Discrimination against migrant workers was widespread and many suffered extremely poor working conditions. Police arrested journalists and protesters who were exercising their right to freedom of expression. Impunity for law enforcement officials using unnecessary or excessive force during protests, evictions and immigration raids continued.
The government-run Employment Permit System (EPS) provided employers with excessive powers over migrants, which increased their vulnerability to unfair dismissal, sexual harassment and forced overtime. Industrial accidents, including fatalities, were disproportionately higher among migrant workers than national workers. Immigration officers were often not in uniform when arresting irregular migrants and failed to present a detention order or to inform detainees of their rights. Several women recruited as singers under the E-6 entertainment scheme (visas for artistic performers) were trafficked for sexual exploitation in US military camp towns. Applicants for EPS, entertainment and foreign language instruction schemes, were required to disclose their HIV status. Foreigners who tested positive were subjected to deportation.
In November, the UN Committee on Economic, Social and Cultural Rights (CESCR) recommended strengthening the monitoring of E-6 visas; mandatory training of law enforcement officials, prosecutors and judges on anti-trafficking legislation; and ensuring an effective complaint mechanism for migrant workers regardless of their immigration status. The CESCR also stated that in the current economic climate it was unreasonable for the EPS to stipulate that migrant workers must find employment within three months of leaving a job or lose their legal status. It further recommended that the state uphold the Seoul High Court’s decision to grant legal status to the Migrants’ Trade Union.
- In April, a video clip captured two immigration officers in Daejeon hauling a Chinese woman to a van by the back of her jeans and shirt. One of the officers punched her in the neck without any apparent provocation.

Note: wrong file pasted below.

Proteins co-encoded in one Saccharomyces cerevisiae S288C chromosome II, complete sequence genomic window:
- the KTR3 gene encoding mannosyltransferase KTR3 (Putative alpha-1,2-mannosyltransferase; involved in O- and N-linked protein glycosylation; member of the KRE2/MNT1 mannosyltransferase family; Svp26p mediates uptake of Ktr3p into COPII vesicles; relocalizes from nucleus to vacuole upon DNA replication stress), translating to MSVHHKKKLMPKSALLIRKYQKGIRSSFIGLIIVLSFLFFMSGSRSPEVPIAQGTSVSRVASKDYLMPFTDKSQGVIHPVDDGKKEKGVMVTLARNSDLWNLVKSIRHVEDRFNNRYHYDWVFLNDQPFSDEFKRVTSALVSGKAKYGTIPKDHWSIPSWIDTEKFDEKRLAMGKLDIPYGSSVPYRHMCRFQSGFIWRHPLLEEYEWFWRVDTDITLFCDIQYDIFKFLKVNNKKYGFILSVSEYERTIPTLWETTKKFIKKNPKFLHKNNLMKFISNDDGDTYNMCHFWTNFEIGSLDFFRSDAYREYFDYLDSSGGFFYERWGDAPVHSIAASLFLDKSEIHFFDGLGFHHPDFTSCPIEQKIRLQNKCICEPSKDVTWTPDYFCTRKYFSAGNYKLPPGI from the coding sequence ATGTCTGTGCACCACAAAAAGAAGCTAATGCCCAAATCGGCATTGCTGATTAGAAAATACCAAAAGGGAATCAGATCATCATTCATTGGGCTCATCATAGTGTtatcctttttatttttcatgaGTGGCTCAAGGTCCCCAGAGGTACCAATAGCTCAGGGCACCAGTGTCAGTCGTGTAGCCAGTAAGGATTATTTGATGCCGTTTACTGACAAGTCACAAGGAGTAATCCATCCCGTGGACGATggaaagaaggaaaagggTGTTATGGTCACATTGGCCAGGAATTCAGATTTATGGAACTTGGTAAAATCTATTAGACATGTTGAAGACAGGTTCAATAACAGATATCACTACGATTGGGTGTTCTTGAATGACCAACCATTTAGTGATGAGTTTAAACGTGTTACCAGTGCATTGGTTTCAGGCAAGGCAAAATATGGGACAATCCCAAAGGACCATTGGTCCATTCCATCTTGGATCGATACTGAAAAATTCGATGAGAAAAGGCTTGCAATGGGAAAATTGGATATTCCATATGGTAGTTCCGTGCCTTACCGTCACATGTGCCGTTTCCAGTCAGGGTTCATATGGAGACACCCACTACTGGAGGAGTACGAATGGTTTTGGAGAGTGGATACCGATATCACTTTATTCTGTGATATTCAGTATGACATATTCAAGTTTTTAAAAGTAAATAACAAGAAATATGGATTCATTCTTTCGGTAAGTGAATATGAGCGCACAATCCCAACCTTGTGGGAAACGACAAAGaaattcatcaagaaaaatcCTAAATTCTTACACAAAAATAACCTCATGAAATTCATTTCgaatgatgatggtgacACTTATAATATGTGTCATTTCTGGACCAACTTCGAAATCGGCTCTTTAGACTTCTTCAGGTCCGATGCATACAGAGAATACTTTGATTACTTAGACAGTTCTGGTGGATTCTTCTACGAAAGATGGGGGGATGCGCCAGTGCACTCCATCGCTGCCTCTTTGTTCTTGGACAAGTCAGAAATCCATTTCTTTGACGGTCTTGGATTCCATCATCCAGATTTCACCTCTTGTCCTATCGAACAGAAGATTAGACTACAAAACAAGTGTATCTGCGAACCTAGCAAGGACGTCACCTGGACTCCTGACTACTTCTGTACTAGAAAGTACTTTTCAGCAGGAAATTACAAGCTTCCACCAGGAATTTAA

In November, in the first conviction involving racist remarks, Incheon District Court fined Park one million won (US$865) for slander against an Indian research professor, Bonojit Hussain. Park was convicted of “personal insult” because no racial discrimination law exists.
Police and security forces
The authorities prosecuted 1,258 civilians for illegal protest during demonstrations in 2008 against US beef imports. No police were prosecuted for using unnecessary or excessive force during the protests despite evidence that some officials had done so.
In September, the Constitutional Court ruled that article 10 of the Assembly and Demonstration Law, prohibiting demonstrations after sunset and before sunrise, violated the spirit of the Constitution which guaranteed freedom of assembly and association.
Freedom of expression
- In January, blogger Park Dae-sung or “Minerva” was arrested for violating the Framework Act on Telecommunications after he posted gloomy economic forecasts. He was accused of spreading malicious rumours to destabilize the economy. In April, Park Dae-sung was acquitted, but the prosecutor’s office appealed.
- In March 2009, four journalists and union activists from Yonhap Television Network (YTN), a 24-hour news channel, were arrested for “interfering with business”. The journalists had been calling for guarantees of editorial independence after the appointment of Ku Bon-hong, formerly an aide to President Lee Myung-bak, as YTN president.
- In June, four producers and one writer at the Munhwa Broadcasting Corporation were indicted on charges of defaming the former Agriculture Minister and negotiator on US beef imports. Prosecutors accused them of distorting facts, deliberately mistranslating and exaggerating the dangers of US beef in their television programme, PD Notebook, aired in April 2008. The government blamed the programme for sparking the 2008 candlelight protests against US beef imports.
At least 696 conscientious objectors, mostly Jehovah’s Witnesses, were in prison for refusing to serve in the military. The average sentence was one and a half years.
Arbitrary arrests and detentions
Eighteen individuals were arrested for offences under vague provisions of the National Security Law (NSL).
Thirty-four people charged under the NSL were prosecuted, resulting in 14 convictions. The trials of the remaining 20 were pending at the end of the year.
In June, the Constitutional Court heard the case of Oh, a death row inmate, who claimed that the death penalty violated human dignity and values under the Constitution. No executions took place. Fifty-seven people remained on death row.
The CESCR expressed deep concern about the independence of the National Human Rights Commission of Korea (NHRCK) and its 21 per cent downsize. It recommended allocating adequate human and financial resources, and allowing individuals to file complaints of violations of economic, social and cultural rights directly to the NHRCK.
Refugees and asylum-seekers
Three hundred and twenty-four individuals applied for asylum and 321 applications were pending with the Justice Ministry. A total of 994 applications were rejected, and only 74 individuals were granted refugee status. The CESCR remained concerned that state recognition of asylum-seekers was extremely low. In June, certain asylum-seekers were given the right to work, but delays in implementation left many with no source of livelihood.